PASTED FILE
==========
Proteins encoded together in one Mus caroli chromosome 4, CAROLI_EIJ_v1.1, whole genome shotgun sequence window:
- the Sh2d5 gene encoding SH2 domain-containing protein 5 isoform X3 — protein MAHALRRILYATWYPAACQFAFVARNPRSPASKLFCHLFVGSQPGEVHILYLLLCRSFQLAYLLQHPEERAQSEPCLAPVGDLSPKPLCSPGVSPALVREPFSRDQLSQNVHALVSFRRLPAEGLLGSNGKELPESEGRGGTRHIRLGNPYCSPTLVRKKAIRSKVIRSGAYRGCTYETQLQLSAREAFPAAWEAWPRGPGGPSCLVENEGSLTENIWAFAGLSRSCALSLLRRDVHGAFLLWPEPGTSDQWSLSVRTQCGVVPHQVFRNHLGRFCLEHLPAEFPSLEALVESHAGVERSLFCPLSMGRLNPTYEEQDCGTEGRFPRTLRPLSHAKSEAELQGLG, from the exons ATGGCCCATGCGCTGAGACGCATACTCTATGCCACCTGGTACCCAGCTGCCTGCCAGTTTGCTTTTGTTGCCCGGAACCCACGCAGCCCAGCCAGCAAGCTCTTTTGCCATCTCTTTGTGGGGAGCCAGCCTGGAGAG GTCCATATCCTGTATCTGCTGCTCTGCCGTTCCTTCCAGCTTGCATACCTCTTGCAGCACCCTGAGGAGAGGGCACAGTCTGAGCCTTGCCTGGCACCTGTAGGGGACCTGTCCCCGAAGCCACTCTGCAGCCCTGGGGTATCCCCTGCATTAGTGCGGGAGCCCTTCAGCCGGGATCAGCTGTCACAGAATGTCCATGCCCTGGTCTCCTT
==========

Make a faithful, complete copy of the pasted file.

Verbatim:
Proteins encoded together in one Mus caroli chromosome 4, CAROLI_EIJ_v1.1, whole genome shotgun sequence window:
- the Sh2d5 gene encoding SH2 domain-containing protein 5 isoform X3 — protein MAHALRRILYATWYPAACQFAFVARNPRSPASKLFCHLFVGSQPGEVHILYLLLCRSFQLAYLLQHPEERAQSEPCLAPVGDLSPKPLCSPGVSPALVREPFSRDQLSQNVHALVSFRRLPAEGLLGSNGKELPESEGRGGTRHIRLGNPYCSPTLVRKKAIRSKVIRSGAYRGCTYETQLQLSAREAFPAAWEAWPRGPGGPSCLVENEGSLTENIWAFAGLSRSCALSLLRRDVHGAFLLWPEPGTSDQWSLSVRTQCGVVPHQVFRNHLGRFCLEHLPAEFPSLEALVESHAGVERSLFCPLSMGRLNPTYEEQDCGTEGRFPRTLRPLSHAKSEAELQGLG, from the exons ATGGCCCATGCGCTGAGACGCATACTCTATGCCACCTGGTACCCAGCTGCCTGCCAGTTTGCTTTTGTTGCCCGGAACCCACGCAGCCCAGCCAGCAAGCTCTTTTGCCATCTCTTTGTGGGGAGCCAGCCTGGAGAG GTCCATATCCTGTATCTGCTGCTCTGCCGTTCCTTCCAGCTTGCATACCTCTTGCAGCACCCTGAGGAGAGGGCACAGTCTGAGCCTTGCCTGGCACCTGTAGGGGACCTGTCCCCGAAGCCACTCTGCAGCCCTGGGGTATCCCCTGCATTAGTGCGGGAGCCCTTCAGCCGGGATCAGCTGTCACAGAATGTCCATGCCCTGGTCTCCTT